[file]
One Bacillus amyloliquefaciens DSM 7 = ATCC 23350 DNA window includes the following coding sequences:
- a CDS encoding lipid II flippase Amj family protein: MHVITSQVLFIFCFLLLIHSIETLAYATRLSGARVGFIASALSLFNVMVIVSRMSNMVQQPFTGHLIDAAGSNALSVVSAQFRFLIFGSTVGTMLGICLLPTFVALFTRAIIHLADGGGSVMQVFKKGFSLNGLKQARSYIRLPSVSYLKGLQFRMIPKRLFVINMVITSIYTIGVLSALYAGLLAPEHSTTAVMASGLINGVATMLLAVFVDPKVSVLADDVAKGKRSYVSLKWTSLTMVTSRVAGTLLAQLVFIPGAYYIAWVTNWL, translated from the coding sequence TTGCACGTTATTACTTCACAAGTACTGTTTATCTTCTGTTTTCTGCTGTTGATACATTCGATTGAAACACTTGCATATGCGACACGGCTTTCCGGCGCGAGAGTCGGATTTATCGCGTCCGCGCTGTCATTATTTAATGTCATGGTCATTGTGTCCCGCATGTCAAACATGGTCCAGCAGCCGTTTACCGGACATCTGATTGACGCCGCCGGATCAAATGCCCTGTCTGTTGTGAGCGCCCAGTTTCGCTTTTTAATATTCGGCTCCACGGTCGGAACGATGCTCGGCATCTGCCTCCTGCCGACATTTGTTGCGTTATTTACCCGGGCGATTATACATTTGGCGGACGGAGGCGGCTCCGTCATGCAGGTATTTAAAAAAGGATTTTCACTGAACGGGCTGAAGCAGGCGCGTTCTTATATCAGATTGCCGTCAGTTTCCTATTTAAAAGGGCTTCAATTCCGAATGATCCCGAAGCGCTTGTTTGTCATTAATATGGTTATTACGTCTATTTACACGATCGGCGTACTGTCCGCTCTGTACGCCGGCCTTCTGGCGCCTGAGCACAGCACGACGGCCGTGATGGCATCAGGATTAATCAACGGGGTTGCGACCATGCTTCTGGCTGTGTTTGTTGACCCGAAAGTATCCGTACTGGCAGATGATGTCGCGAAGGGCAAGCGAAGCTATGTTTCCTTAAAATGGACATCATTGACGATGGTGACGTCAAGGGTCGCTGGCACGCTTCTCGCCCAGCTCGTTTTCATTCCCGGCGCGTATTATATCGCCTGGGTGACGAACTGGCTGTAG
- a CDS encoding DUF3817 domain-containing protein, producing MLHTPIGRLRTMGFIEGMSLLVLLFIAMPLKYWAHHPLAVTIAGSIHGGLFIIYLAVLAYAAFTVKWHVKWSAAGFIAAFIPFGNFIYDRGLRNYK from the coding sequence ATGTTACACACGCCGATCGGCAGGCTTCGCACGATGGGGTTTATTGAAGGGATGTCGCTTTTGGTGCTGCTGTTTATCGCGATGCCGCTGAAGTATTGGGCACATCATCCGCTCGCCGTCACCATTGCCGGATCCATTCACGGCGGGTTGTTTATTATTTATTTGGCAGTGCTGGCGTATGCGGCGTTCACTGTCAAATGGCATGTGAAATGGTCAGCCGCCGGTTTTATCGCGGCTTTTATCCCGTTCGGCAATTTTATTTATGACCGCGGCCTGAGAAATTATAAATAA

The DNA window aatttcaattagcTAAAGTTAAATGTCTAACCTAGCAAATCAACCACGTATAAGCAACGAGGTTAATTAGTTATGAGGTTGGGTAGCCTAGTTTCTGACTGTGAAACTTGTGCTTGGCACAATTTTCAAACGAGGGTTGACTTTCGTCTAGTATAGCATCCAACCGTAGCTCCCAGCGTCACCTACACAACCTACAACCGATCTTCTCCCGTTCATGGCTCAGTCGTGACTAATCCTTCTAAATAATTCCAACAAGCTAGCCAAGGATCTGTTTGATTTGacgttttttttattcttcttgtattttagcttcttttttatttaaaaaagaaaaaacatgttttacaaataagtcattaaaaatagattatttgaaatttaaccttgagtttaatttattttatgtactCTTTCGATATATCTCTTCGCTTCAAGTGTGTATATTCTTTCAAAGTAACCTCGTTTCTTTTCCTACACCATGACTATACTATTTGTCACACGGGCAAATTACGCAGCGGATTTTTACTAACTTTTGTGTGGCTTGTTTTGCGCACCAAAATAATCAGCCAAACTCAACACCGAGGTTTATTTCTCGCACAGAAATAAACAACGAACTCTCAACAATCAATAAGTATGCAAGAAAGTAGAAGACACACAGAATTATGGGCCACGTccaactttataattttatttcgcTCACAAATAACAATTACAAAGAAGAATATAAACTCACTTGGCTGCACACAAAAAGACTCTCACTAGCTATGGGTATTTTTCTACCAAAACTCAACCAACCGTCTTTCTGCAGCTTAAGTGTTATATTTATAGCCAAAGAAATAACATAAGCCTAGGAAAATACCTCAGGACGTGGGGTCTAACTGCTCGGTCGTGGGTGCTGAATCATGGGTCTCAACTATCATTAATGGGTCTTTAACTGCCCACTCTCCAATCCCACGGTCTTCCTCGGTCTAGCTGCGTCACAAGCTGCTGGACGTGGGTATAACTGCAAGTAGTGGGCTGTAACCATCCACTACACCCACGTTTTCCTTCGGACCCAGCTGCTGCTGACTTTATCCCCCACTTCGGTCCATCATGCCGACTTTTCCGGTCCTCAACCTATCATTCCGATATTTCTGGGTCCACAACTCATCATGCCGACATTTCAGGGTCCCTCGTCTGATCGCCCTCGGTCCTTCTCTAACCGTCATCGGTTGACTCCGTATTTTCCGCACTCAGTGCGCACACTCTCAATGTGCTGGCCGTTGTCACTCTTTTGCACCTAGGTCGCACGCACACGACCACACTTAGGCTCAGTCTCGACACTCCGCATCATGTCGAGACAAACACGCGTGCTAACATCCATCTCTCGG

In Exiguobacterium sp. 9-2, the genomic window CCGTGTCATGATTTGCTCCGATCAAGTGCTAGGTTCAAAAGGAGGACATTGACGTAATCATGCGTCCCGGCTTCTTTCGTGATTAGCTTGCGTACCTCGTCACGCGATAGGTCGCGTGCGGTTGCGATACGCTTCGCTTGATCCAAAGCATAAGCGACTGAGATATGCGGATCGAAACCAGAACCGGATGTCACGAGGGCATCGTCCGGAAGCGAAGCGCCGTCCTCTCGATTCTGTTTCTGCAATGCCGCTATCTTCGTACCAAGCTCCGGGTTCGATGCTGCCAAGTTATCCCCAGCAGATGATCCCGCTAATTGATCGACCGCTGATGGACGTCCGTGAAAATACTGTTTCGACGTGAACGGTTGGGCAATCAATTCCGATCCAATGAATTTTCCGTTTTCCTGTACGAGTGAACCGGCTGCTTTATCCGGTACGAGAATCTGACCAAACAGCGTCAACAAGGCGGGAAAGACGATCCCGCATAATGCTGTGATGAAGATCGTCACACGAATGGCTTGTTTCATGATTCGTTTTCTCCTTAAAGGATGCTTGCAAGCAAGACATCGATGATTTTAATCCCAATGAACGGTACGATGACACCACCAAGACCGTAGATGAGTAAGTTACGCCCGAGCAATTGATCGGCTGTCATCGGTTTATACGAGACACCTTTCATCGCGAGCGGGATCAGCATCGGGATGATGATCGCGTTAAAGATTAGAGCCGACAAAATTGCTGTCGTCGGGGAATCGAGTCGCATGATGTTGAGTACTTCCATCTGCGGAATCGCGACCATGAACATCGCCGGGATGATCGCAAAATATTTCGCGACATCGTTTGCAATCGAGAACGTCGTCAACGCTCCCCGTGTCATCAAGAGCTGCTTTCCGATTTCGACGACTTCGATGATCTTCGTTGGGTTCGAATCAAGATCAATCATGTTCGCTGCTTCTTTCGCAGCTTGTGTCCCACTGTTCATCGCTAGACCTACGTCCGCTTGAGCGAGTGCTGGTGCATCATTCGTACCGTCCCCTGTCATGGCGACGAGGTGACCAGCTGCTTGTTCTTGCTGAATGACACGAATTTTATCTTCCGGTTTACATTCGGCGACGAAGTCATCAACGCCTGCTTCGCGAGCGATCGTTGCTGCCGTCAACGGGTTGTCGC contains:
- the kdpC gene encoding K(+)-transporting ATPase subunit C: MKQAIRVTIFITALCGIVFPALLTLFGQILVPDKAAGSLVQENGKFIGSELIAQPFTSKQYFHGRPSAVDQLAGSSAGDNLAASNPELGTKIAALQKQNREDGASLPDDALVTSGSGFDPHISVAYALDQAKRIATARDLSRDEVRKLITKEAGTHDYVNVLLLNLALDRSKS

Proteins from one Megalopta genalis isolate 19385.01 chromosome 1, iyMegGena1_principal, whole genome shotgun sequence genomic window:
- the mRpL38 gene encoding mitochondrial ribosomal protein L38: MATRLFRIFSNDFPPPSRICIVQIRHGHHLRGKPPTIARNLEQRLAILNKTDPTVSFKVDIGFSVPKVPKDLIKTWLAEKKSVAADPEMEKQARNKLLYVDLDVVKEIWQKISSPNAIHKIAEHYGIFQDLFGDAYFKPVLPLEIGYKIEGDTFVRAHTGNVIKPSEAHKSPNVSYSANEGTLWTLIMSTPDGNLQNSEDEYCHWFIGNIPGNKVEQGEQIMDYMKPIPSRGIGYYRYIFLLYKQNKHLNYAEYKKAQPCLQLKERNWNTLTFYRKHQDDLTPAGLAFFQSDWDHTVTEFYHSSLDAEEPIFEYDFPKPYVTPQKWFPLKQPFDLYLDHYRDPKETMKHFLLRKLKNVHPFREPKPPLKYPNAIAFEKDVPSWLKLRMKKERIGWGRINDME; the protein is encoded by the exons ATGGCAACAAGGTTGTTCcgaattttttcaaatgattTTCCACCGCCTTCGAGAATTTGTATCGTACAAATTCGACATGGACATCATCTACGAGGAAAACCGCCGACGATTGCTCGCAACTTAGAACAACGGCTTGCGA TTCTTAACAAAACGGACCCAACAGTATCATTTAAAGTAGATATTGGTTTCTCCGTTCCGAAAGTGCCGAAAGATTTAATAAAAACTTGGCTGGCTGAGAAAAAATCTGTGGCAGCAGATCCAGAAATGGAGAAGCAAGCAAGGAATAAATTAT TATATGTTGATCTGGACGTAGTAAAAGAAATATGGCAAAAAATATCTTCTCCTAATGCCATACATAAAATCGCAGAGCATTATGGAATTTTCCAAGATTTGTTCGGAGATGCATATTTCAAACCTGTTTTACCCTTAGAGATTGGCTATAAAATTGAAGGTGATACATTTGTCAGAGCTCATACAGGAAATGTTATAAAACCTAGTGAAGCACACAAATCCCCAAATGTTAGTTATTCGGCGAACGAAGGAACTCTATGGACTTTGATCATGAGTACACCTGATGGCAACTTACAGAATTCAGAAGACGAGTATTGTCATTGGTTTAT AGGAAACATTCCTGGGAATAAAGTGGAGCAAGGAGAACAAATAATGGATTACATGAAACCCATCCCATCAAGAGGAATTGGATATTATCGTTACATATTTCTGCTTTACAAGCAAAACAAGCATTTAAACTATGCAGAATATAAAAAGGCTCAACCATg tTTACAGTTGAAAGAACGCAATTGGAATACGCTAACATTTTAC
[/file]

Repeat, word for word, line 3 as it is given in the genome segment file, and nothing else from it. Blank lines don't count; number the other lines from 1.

- a CDS encoding DUF3817 domain-containing protein, producing MLHTPIGRLRTMGFIEGMSLLVLLFIAMPLKYWAHHPLAVTIAGSIHGGLFIIYLAVLAYAAFTVKWHVKWSAAGFIAAFIPFGNFIYDRGLRNYK from the coding sequence ATGTTACACACGCCGATCGGCAGGCTTCGCACGATGGGGTTTATTGAAGGGATGTCGCTTTTGGTGCTGCTGTTTATCGCGATGCCGCTGAAGTATTGGGCACATCATCCGCTCGCCGTCACCATTGCCGGATCCATTCACGGCGGGTTGTTTATTATTTATTTGGCAGTGCTGGCGTATGCGGCGTTCACTGTCAAATGGCATGTGAAATGGTCAGCCGCCGGTTTTATCGCGGCTTTTATCCCGTTCGGCAATTTTATTTATGACCGCGGCCTGAGAAATTATAAATAA